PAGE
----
Need advice on selecting varietal to plant

Discussion in 'Grape Growing & Vineyard Forum' started by peterseng, Dec 7, 2018 at 2:59 PM.

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  1. Dec 7, 2018 at 2:59 PM #1

    peterseng

    peterseng

    peterseng

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    This fall I made wine from fresh grapes for the first time, and I fell in love! I have decided that I want to plant some vines in my yard so I can make wine one day from grapes I raised with my own hands. I don't have room for more than a dozen or so, and I am having some trouble deciding what to plant. I would love to plant two varietals (one for red wine, one for white). I researched growing requirements of several varieties that I was considering, as well as climate statistics in my area in an effort to narrow the field, and I am now concerned that I may not be able to grow wine grapes at all.

    I live in Jim Thorpe, PA, and the statistics I've found for my neighborhood are as follows:
    Growing Degree Days average near 2300-2400 (through 10/31)
    Average Annual Rainfall approx 50 inches (US average is 39)
    Average Annual sunny days = 196 (US average is 205)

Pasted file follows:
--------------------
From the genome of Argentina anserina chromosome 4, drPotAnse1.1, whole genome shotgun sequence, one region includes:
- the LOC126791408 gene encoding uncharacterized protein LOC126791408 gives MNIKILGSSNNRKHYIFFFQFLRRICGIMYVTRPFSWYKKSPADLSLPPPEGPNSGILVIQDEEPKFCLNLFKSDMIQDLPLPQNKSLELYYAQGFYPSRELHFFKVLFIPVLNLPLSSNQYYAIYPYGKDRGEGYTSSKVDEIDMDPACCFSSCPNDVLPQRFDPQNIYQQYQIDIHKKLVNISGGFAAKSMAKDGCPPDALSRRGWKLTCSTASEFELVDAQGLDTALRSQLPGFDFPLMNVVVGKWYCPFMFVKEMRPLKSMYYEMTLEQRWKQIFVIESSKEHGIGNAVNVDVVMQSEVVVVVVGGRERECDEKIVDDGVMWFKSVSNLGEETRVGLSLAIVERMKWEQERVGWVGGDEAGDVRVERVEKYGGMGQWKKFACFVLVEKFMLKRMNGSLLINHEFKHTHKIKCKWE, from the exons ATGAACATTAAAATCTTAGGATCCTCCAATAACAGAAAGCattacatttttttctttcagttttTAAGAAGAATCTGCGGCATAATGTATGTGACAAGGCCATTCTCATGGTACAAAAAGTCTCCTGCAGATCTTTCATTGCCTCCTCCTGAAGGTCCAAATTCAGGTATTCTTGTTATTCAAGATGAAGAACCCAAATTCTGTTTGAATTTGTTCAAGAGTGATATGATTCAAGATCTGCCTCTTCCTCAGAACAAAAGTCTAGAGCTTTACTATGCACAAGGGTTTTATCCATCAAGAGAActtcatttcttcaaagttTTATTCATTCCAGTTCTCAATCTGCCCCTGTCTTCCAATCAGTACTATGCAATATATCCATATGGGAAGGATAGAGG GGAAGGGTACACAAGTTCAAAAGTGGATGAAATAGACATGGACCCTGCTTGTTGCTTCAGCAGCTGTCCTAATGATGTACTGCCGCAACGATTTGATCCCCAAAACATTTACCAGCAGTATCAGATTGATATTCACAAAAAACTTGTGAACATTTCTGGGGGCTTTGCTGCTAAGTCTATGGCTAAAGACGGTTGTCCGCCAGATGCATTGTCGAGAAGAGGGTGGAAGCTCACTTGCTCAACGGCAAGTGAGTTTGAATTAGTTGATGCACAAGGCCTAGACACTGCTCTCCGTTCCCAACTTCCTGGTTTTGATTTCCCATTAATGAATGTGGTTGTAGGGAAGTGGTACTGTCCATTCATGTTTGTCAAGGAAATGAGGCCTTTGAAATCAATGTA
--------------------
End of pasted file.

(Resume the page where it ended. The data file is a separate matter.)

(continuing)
So it seems that my neighborhood is rather wet, less sunny than average and has a relatively short growing season. As a result, I plan to do what I can for drainage with gutters and/or trenches (too small a plot for drain tiles - and i'm not sure I want to invest that much $ to plant 10 vines). I also realize I will probably do better with a variety that ripens more quickly, as my growing season is less than ideal. I also know that there are successful vineyards in areas with shorter growing seasons, so I am certain that there must be SOME variety of grape from which I can make a decent wine. I could use some suggestions/advice from some of the more experienced folks here in deciding what factors are most important in selecting the kind of grape vine to plant.
    Thanks in advance!
     
  2. Dec 7, 2018 at 4:05 PM #2

    sour_grapes

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    Some common advice is to check with local vineyards. I just checked out a couple near you, viz., Big Creek and Blue Lizard
    http://bigcreekvineyard.com/dryred.html
    https://www.bluelizardwinery.com/index.php?id=9

    They both offer Chambourcin (a hybrid variety) and Pinot Noir; Big Creek uses some other hybrids, too (Marechal Foch, Frontenac, Regent). You should give them a call. In fact, Blue Lizard has a "Vine Club" where you can get actual experience in the vineyard:
    https://www.bluelizardwinery.com/index.php?id=3
     
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  3. Dec 7, 2018 at 4:39 PM #3

    peterseng

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    Vine club, eh? That sounds worth checking out! I will also check some of the climate data for the locations of those two vineyards to see how much they vary from my location.